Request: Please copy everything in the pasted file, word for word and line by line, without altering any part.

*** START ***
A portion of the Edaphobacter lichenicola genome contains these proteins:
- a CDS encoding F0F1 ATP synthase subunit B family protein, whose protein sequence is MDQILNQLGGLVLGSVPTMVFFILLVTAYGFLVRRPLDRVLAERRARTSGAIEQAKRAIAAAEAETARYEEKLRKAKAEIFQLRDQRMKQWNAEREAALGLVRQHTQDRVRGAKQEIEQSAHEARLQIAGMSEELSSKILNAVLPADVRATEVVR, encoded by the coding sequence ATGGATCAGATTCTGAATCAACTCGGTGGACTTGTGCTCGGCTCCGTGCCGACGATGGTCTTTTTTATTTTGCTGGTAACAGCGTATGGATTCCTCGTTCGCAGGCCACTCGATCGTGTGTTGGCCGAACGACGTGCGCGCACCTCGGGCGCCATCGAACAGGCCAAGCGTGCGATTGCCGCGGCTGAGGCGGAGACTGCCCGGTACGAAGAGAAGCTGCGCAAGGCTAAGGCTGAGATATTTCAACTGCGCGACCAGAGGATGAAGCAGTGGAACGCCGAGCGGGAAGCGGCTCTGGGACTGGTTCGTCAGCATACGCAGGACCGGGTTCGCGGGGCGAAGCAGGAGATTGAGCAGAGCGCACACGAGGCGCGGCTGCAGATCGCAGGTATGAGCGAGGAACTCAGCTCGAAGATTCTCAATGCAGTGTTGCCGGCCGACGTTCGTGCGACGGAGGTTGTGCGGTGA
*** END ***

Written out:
A portion of the Edaphobacter lichenicola genome contains these proteins:
- a CDS encoding F0F1 ATP synthase subunit B family protein, whose protein sequence is MDQILNQLGGLVLGSVPTMVFFILLVTAYGFLVRRPLDRVLAERRARTSGAIEQAKRAIAAAEAETARYEEKLRKAKAEIFQLRDQRMKQWNAEREAALGLVRQHTQDRVRGAKQEIEQSAHEARLQIAGMSEELSSKILNAVLPADVRATEVVR, encoded by the coding sequence ATGGATCAGATTCTGAATCAACTCGGTGGACTTGTGCTCGGCTCCGTGCCGACGATGGTCTTTTTTATTTTGCTGGTAACAGCGTATGGATTCCTCGTTCGCAGGCCACTCGATCGTGTGTTGGCCGAACGACGTGCGCGCACCTCGGGCGCCATCGAACAGGCCAAGCGTGCGATTGCCGCGGCTGAGGCGGAGACTGCCCGGTACGAAGAGAAGCTGCGCAAGGCTAAGGCTGAGATATTTCAACTGCGCGACCAGAGGATGAAGCAGTGGAACGCCGAGCGGGAAGCGGCTCTGGGACTGGTTCGTCAGCATACGCAGGACCGGGTTCGCGGGGCGAAGCAGGAGATTGAGCAGAGCGCACACGAGGCGCGGCTGCAGATCGCAGGTATGAGCGAGGAACTCAGCTCGAAGATTCTCAATGCAGTGTTGCCGGCCGACGTTCGTGCGACGGAGGTTGTGCGGTGA